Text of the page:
The authors declare that the research was conducted in the absence of any commercial or financial relationships that could be construed as a potential conflict of interest.

Publisher’s Note

All claims expressed in this article are solely those of the authors and do not necessarily represent those of their affiliated organizations, or those of the publisher, the editors and the reviewers. Any product that may be evaluated in this article, or claim that may be made by its manufacturer, is not guaranteed or endorsed by the publisher.

Acknowledgments

We would like to thank the participants and the research assistants involved in the data collection.

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Keywords: postural stability, conditioning exercise, adolescents, performance, weightlifting

Citation: Werfelli H, Hammami R, Selmi MA, Selmi W, Gabrilo G, Clark CCT, Duncan M, Sekulic D, Granacher U and Rebai H (2021) Acute Effects of Different Plyometric and Strength Exercises on Balance Performance in Youth Weightlifters. Front. Physiol. 12:716981. doi: 10.3389/fphys.2021.716981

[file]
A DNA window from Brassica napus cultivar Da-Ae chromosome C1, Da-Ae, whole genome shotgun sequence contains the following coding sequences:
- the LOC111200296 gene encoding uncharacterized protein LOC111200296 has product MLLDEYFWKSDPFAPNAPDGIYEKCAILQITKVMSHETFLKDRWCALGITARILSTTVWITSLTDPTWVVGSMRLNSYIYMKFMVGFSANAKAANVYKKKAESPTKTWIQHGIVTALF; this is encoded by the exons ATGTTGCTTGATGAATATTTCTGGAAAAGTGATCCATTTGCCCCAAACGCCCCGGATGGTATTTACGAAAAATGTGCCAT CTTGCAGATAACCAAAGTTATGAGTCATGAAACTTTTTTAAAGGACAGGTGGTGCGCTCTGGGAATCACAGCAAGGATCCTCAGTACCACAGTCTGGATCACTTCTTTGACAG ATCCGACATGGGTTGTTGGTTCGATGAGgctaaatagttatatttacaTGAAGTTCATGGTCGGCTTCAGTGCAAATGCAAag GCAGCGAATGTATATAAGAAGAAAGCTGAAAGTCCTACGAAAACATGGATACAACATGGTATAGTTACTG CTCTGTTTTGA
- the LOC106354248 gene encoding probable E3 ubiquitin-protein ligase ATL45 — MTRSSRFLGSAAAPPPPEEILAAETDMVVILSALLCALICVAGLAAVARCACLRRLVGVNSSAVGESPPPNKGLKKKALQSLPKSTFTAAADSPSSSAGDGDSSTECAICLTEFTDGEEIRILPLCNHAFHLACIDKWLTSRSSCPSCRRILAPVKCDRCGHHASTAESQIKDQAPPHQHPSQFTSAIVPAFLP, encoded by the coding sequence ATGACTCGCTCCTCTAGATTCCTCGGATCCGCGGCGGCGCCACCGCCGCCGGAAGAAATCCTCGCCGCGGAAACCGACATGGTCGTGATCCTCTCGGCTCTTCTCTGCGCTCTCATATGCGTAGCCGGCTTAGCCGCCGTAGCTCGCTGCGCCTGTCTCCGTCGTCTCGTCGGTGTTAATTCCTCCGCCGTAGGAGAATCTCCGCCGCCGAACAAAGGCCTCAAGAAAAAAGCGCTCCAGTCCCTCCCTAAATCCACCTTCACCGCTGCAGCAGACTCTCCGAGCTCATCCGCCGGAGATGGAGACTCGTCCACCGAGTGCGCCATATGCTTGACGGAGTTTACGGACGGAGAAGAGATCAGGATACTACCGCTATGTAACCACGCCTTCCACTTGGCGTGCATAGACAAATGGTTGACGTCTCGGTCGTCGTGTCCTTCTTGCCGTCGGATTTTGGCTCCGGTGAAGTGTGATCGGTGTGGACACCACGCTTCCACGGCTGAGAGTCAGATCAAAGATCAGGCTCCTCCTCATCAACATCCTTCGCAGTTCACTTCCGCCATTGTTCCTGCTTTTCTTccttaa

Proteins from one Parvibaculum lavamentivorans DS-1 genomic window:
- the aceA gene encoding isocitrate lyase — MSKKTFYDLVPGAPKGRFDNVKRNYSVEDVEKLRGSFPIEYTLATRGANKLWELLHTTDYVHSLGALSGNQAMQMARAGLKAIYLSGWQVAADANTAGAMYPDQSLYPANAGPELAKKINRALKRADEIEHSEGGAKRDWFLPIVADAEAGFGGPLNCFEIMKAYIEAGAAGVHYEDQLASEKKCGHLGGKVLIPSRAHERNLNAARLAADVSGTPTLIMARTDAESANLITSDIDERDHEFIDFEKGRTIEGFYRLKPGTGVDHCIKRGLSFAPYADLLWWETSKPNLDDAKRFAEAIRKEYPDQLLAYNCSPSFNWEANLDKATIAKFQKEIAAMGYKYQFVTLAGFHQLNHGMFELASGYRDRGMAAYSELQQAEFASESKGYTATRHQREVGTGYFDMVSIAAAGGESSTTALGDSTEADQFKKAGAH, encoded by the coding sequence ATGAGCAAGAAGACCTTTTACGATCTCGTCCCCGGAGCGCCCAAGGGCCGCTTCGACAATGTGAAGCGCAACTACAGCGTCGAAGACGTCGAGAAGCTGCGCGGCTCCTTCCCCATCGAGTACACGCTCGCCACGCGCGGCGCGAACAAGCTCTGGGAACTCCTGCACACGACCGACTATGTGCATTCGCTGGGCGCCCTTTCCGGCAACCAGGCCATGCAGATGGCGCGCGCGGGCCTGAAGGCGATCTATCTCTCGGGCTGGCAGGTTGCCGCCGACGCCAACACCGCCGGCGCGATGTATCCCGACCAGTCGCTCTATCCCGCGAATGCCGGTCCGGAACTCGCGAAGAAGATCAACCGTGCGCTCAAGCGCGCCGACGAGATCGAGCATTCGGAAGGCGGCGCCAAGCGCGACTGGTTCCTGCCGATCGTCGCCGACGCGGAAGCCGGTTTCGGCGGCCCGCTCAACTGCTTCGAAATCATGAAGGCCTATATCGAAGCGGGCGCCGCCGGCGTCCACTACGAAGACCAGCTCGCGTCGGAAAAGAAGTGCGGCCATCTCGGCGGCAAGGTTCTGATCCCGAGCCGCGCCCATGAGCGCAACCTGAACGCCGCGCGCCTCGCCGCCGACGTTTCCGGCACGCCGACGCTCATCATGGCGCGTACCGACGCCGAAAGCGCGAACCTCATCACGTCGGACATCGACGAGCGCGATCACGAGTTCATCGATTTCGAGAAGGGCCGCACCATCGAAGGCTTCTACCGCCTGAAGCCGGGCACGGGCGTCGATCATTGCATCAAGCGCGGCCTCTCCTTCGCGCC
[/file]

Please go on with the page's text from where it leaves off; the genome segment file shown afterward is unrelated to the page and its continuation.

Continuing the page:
Received: 29 May 2021; Accepted: 16 August 2021;
Published: 14 September 2021.

Edited by:

Luca Paolo Ardigò, University of Verona, Italy

Reviewed by:

Benedikt Lauber, University of Fribourg, Switzerland
Michael Stone, East Tennessee State University, United States

Copyright © 2021 Werfelli, Hammami, Selmi, Selmi, Gabrilo, Clark, Duncan, Sekulic, Granacher and Rebai. This is an open-access article distributed under the terms of the Creative Commons Attribution License (CC BY). The use, distribution or reproduction in other forums is permitted, provided the original author(s) and the copyright owner(s) are credited and that the original publication in this journal is cited, in accordance with accepted academic practice. No use, distribution or reproduction is permitted which does not comply with these terms.

*Correspondence: Urs Granacher, urs.granacher@uni-potsdam.de; orcid.org/0000-0002-7095-813X

These authors have contributed equally to this work